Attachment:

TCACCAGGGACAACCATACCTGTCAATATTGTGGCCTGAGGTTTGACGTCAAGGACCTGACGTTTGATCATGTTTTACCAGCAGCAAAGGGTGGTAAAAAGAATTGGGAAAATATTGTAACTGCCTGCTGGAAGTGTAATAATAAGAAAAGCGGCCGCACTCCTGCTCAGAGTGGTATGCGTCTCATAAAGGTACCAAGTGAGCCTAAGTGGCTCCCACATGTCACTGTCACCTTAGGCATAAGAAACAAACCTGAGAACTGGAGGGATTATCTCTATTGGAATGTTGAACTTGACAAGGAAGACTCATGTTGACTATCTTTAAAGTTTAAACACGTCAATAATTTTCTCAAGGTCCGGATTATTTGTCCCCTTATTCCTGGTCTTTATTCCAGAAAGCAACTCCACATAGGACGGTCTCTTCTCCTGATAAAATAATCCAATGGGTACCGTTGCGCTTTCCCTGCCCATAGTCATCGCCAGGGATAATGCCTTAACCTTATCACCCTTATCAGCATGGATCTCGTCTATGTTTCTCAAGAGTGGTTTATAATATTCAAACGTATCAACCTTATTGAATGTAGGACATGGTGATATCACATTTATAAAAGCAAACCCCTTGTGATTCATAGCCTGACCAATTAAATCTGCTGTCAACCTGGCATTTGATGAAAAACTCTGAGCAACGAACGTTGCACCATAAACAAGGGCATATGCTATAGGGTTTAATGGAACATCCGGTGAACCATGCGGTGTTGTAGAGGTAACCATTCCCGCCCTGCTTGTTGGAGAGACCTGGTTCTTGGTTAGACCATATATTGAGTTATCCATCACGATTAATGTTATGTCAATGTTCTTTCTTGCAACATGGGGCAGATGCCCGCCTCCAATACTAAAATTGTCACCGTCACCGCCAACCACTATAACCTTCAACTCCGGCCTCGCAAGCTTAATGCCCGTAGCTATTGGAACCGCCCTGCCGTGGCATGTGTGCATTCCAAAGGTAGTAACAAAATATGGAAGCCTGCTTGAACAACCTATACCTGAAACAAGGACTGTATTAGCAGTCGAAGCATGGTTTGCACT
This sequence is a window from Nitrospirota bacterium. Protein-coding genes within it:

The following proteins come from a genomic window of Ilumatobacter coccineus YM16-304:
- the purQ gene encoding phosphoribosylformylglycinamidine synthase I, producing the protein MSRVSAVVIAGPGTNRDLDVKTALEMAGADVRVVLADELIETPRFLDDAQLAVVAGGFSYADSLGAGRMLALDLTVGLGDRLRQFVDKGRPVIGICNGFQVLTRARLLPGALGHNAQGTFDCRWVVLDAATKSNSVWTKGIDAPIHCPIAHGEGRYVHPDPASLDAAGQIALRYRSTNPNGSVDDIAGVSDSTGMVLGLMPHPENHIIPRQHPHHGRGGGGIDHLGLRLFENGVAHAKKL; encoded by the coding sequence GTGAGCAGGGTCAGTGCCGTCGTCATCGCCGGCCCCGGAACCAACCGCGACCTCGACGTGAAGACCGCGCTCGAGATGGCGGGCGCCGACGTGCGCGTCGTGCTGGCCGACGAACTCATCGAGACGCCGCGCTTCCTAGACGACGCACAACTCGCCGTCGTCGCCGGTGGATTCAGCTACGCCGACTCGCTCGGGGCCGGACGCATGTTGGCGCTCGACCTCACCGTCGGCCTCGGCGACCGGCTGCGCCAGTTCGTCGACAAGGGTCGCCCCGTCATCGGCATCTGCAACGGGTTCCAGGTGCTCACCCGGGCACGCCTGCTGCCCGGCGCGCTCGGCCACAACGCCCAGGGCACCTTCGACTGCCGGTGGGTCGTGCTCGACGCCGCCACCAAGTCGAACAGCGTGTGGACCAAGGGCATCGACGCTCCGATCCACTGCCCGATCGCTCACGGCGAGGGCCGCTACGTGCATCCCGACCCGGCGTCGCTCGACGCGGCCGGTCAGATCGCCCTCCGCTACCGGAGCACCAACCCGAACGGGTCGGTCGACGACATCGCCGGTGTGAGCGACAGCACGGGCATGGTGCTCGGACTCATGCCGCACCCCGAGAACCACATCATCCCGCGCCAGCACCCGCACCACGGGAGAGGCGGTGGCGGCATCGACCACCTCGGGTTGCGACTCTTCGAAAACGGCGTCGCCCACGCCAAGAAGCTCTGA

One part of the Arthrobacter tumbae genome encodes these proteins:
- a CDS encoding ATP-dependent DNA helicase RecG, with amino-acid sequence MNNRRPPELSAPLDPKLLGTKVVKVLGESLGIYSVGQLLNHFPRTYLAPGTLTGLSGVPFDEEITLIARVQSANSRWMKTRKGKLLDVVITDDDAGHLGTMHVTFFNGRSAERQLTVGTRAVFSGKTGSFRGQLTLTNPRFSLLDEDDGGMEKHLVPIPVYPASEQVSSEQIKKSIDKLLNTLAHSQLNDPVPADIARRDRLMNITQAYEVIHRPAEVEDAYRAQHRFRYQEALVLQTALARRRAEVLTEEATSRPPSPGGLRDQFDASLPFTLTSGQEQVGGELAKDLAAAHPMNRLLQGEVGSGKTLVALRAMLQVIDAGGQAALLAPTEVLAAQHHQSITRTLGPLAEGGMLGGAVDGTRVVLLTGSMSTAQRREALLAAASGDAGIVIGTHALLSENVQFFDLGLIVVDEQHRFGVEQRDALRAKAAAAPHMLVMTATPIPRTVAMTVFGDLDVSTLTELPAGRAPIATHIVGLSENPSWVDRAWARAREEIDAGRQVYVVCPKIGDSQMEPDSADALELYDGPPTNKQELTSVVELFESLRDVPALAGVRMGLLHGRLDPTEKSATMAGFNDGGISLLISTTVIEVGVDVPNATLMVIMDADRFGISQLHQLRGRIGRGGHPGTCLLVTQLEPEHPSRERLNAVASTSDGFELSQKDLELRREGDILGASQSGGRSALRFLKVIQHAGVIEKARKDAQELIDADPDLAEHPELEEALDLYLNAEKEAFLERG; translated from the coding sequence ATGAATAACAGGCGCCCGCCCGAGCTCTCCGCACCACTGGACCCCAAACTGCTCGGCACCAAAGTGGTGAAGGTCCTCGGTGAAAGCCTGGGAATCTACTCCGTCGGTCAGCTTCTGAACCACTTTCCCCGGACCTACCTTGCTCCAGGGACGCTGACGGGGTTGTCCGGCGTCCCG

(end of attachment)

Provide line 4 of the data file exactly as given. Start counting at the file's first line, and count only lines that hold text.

- the purQ gene encoding phosphoribosylformylglycinamidine synthase I, producing the protein MSRVSAVVIAGPGTNRDLDVKTALEMAGADVRVVLADELIETPRFLDDAQLAVVAGGFSYADSLGAGRMLALDLTVGLGDRLRQFVDKGRPVIGICNGFQVLTRARLLPGALGHNAQGTFDCRWVVLDAATKSNSVWTKGIDAPIHCPIAHGEGRYVHPDPASLDAAGQIALRYRSTNPNGSVDDIAGVSDSTGMVLGLMPHPENHIIPRQHPHHGRGGGGIDHLGLRLFENGVAHAKKL; encoded by the coding sequence GTGAGCAGGGTCAGTGCCGTCGTCATCGCCGGCCCCGGAACCAACCGCGACCTCGACGTGAAGACCGCGCTCGAGATGGCGGGCGCCGACGTGCGCGTCGTGCTGGCCGACGAACTCATCGAGACGCCGCGCTTCCTAGACGACGCACAACTCGCCGTCGTCGCCGGTGGATTCAGCTACGCCGACTCGCTCGGGGCCGGACGCATGTTGGCGCTCGACCTCACCGTCGGCCTCGGCGACCGGCTGCGCCAGTTCGTCGACAAGGGTCGCCCCGTCATCGGCATCTGCAACGGGTTCCAGGTGCTCACCCGGGCACGCCTGCTGCCCGGCGCGCTCGGCCACAACGCCCAGGGCACCTTCGACTGCCGGTGGGTCGTGCTCGACGCCGCCACCAAGTCGAACAGCGTGTGGACCAAGGGCATCGACGCTCCGATCCACTGCCCGATCGCTCACGGCGAGGGCCGCTACGTGCATCCCGACCCGGCGTCGCTCGACGCGGCCGGTCAGATCGCCCTCCGCTACCGGAGCACCAACCCGAACGGGTCGGTCGACGACATCGCCGGTGTGAGCGACAGCACGGGCATGGTGCTCGGACTCATGCCGCACCCCGAGAACCACATCATCCCGCGCCAGCACCCGCACCACGGGAGAGGCGGTGGCGGCATCGACCACCTCGGGTTGCGACTCTTCGAAAACGGCGTCGCCCACGCCAAGAAGCTCTGA